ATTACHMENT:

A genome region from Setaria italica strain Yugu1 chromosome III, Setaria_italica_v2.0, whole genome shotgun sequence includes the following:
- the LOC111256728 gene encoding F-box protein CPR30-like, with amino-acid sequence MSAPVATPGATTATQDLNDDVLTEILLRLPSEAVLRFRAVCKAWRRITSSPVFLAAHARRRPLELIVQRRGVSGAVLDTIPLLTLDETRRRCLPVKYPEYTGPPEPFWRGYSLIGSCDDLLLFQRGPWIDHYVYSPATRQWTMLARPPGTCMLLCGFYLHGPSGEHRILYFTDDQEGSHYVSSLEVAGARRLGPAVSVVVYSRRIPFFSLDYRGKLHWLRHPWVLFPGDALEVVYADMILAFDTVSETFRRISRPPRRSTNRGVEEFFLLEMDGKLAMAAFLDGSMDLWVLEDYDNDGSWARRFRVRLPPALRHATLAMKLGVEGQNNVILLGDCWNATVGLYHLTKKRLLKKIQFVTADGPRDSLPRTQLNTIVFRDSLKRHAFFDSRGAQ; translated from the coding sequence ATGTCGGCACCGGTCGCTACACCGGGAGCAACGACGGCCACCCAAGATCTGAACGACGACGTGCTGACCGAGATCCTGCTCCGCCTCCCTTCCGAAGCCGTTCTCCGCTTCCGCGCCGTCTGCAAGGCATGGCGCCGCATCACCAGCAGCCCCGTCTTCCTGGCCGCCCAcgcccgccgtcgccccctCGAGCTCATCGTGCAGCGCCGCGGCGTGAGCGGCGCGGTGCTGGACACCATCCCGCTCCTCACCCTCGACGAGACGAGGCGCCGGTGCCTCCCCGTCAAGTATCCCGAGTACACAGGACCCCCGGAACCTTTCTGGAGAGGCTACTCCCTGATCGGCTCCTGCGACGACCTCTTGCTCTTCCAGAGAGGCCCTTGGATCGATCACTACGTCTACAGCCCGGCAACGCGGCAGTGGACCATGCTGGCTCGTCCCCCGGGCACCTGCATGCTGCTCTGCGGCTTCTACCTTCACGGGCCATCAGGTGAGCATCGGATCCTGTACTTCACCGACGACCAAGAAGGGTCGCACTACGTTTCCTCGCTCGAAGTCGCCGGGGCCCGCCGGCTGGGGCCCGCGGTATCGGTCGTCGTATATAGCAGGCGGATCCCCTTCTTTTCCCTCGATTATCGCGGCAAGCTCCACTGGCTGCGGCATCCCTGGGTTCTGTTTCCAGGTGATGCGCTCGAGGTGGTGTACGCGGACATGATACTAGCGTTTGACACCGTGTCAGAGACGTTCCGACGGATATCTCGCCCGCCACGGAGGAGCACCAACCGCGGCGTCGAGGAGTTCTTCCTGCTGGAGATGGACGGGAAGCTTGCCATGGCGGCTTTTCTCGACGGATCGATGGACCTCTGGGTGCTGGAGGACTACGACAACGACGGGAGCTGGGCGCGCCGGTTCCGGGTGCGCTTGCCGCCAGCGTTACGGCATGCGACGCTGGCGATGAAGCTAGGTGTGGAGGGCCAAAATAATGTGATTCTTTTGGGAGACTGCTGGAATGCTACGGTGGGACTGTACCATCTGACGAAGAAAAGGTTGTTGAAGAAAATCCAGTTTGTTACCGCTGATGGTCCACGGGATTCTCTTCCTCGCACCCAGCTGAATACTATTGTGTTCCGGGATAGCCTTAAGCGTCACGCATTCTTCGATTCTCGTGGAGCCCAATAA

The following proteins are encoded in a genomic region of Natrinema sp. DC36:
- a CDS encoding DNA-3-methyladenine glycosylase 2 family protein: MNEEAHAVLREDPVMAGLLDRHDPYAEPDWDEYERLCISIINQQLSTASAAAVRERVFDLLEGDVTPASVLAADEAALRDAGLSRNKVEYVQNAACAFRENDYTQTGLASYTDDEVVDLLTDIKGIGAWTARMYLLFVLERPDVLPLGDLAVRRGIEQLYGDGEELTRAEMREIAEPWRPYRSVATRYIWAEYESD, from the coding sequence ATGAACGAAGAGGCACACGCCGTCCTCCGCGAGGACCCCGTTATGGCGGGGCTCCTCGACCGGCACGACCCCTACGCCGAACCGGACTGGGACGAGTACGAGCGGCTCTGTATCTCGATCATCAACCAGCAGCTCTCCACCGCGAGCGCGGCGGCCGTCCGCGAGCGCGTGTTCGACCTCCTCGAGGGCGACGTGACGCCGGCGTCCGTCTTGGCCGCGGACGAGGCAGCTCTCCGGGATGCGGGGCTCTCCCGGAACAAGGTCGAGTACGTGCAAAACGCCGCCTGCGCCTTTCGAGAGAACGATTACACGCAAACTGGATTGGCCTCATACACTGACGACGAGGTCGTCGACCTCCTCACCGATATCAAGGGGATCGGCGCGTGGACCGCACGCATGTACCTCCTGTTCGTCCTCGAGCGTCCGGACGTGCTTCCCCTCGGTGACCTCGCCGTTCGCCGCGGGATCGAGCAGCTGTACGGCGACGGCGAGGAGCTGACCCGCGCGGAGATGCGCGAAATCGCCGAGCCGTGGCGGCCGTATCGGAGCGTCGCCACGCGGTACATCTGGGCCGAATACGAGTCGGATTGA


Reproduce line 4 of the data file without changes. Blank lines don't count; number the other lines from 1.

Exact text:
- a CDS encoding DNA-3-methyladenine glycosylase 2 family protein: MNEEAHAVLREDPVMAGLLDRHDPYAEPDWDEYERLCISIINQQLSTASAAAVRERVFDLLEGDVTPASVLAADEAALRDAGLSRNKVEYVQNAACAFRENDYTQTGLASYTDDEVVDLLTDIKGIGAWTARMYLLFVLERPDVLPLGDLAVRRGIEQLYGDGEELTRAEMREIAEPWRPYRSVATRYIWAEYESD, from the coding sequence ATGAACGAAGAGGCACACGCCGTCCTCCGCGAGGACCCCGTTATGGCGGGGCTCCTCGACCGGCACGACCCCTACGCCGAACCGGACTGGGACGAGTACGAGCGGCTCTGTATCTCGATCATCAACCAGCAGCTCTCCACCGCGAGCGCGGCGGCCGTCCGCGAGCGCGTGTTCGACCTCCTCGAGGGCGACGTGACGCCGGCGTCCGTCTTGGCCGCGGACGAGGCAGCTCTCCGGGATGCGGGGCTCTCCCGGAACAAGGTCGAGTACGTGCAAAACGCCGCCTGCGCCTTTCGAGAGAACGATTACACGCAAACTGGATTGGCCTCATACACTGACGACGAGGTCGTCGACCTCCTCACCGATATCAAGGGGATCGGCGCGTGGACCGCACGCATGTACCTCCTGTTCGTCCTCGAGCGTCCGGACGTGCTTCCCCTCGGTGACCTCGCCGTTCGCCGCGGGATCGAGCAGCTGTACGGCGACGGCGAGGAGCTGACCCGCGCGGAGATGCGCGAAATCGCCGAGCCGTGGCGGCCGTATCGGAGCGTCGCCACGCGGTACATCTGGGCCGAATACGAGTCGGATTGA